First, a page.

Posted: May 19, 2008 10:58 AM
Another McCain Adviser Quits Amid Ethics Crackdown
As the race for campaign funds gains intensity, a top adviser charged with fundraising for Sen. John McCain’s presidential campaign has resigned from the GOP candidate’s camp over questionable lobbying ties.
Former Texas Rep. Thomas Loeffler, a national finance co-chairman, is the fifth staffer to depart the McCain camp amid concern over potential conflicts of interest over links to lobbyists.
Newsweek magazine reported that Loeffler’s lobbying firm has collected nearly $15 million from Saudi Arabia since 2002 and millions more from other foreign and corporate interests, according to a Reuters report.
Last week, campaign manager Rick Davis issued a new policy that requires all campaign staffers to either resign or sever ties with lobbying firms or outside political groups, the Washington Post reported.
The policy appears to have stemmed in part from recent revelations that people connected to the McCain campaign lobbied for the military government in Myanmar and worked on behalf of energy companies among other issues. Staffers with questionable connections have either resigned or been ousted from the campaign.
“Obviously, I didn’t like it,” McCain told reporters Friday when asked about the two aides’ ties to Myanmar. “Saw a problem, fixed it.”
The issue of lobbyists’ links to presidential campaigns flared anew last month with the departure of a top adviser to Sen. Hillary Clinton’s campaign over his role as a lobbyist for Colombia.
Mark Penn left the Clinton campaign in early April after The Wall Street Journal reported that he met with Colombian government representatives to have his company promote a free trade deal opposed by his candidate.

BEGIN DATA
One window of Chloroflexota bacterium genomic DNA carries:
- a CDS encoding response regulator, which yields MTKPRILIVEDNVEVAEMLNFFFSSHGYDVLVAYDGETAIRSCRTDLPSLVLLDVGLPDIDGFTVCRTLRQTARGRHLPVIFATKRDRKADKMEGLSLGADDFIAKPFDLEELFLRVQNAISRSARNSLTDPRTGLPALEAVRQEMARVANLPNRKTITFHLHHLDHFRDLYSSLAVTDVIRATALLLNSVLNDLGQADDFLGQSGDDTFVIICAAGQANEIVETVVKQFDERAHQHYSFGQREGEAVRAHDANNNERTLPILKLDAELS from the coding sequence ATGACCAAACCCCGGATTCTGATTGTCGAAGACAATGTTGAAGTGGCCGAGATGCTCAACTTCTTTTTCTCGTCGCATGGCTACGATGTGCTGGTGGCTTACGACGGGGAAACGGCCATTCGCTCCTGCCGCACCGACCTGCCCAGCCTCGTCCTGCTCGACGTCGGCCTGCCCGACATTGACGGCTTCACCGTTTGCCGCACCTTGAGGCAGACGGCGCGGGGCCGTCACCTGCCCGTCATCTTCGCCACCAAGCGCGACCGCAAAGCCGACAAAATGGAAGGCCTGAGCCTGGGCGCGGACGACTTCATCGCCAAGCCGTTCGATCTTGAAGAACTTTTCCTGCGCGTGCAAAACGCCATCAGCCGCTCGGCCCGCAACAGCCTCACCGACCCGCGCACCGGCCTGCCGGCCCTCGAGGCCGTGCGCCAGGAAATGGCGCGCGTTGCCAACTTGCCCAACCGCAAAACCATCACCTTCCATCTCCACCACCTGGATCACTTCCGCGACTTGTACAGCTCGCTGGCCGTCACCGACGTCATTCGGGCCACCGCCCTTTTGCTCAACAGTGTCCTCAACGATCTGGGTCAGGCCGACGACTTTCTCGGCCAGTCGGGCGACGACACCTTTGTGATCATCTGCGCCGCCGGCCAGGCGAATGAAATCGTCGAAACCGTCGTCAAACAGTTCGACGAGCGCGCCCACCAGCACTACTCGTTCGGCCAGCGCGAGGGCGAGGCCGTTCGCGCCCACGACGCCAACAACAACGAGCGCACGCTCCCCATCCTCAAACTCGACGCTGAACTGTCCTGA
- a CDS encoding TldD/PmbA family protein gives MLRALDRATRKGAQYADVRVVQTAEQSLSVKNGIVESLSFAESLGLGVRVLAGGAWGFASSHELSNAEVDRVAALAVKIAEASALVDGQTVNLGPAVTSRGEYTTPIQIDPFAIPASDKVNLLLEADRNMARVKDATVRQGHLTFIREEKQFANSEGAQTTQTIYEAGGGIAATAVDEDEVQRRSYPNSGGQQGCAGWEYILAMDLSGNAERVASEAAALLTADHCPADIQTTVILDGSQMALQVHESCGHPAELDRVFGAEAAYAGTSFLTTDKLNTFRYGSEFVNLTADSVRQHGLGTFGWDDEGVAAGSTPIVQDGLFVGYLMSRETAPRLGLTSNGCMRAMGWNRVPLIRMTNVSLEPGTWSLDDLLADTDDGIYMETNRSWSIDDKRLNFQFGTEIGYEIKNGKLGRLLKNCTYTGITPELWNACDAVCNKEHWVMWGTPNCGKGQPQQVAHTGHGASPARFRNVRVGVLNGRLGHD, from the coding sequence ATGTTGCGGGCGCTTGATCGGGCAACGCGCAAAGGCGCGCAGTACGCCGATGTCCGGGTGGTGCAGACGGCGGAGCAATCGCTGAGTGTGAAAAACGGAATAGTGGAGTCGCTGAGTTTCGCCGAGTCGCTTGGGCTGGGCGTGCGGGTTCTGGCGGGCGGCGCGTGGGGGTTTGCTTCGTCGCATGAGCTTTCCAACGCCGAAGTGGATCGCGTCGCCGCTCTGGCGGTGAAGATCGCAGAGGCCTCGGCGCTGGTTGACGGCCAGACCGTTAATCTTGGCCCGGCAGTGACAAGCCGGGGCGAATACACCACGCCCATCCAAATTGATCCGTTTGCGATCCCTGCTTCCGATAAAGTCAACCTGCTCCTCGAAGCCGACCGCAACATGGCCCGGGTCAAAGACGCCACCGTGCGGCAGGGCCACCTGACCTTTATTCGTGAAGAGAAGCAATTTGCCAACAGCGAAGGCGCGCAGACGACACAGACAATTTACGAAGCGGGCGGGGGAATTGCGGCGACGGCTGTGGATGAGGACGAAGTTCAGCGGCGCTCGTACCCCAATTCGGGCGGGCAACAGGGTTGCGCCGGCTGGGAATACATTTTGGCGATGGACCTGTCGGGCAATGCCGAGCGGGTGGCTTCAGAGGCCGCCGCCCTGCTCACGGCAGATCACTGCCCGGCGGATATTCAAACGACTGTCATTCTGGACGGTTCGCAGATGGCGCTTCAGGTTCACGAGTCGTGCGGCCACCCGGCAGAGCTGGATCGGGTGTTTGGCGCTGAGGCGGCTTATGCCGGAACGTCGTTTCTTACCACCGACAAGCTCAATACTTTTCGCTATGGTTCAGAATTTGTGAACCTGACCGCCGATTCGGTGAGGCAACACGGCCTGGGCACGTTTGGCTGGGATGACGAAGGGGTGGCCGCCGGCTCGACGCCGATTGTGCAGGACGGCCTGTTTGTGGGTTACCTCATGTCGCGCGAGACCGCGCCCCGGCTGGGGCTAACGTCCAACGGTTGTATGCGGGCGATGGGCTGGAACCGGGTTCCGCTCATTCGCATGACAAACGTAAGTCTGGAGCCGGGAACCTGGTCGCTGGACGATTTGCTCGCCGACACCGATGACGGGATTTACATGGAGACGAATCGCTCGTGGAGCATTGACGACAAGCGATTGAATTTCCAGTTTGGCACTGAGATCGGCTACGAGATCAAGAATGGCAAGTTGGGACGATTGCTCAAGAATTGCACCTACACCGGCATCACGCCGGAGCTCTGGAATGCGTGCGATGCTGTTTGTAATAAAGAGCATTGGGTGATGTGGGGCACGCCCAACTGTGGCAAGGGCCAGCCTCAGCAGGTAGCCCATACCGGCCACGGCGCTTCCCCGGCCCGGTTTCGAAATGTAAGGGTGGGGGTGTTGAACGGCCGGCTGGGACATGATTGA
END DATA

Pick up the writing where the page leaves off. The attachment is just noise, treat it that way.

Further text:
The exit of top finance advisers presents a new challenge for McCain, who is expected to face an uphill climb to match his Democratic counterparts in fundraising and who has spent a large chunk of his political career crusading for transparency in political fundraising.
The New York Times reported Monday that the Arizona senator is likely to rely heavily on Republican Party cash, should he wind up facing the fundraising prowess of Sen. Barack Obama in the general election.
“The financial arms race that is shaping up is likely to produce the most expensive presidential contest in history and test the commitments that both Mr. Obama and Mr. McCain have made to rein in the influence of money in politics,” the Times concluded.
Obama wasted no time weighing in on the newest departure from the McCain camp over lobbying ties, Politico reported.
“It appears that John McCain is very much a creature of Washington … if we’re going to deliver on universal health care or have an energy policy that over the long term can bring down gas prices that we were going to have to change how Washington works,” Obama told reporters Sunday at an ice cream shop in Milwaukie, Ore.
“We can’t have special interests dictating what’s happening there and that’s why I said at the beginning I wouldn’t take PAC money and I wouldn’t take money from federal lobbyists,” Obama said.
McCain’s campaign was quick to fire back however, pointing out Obama’s meetings with former ’60s radical and Weather Underground member William Ayers.
McCain spokesman Tucker Bounds said “just a few years ago when Barack Obama was beginning his career in politics he was launching it at the home of William Ayers, an unrepentant domestic terrorist who his chief strategist said Senator Obama was certainly friendly with. If Barack Obama is going to make associations the issue, we look forward to the debate about Senator Obama’s associations and what they say about his judgment and readiness to be commander in chief.”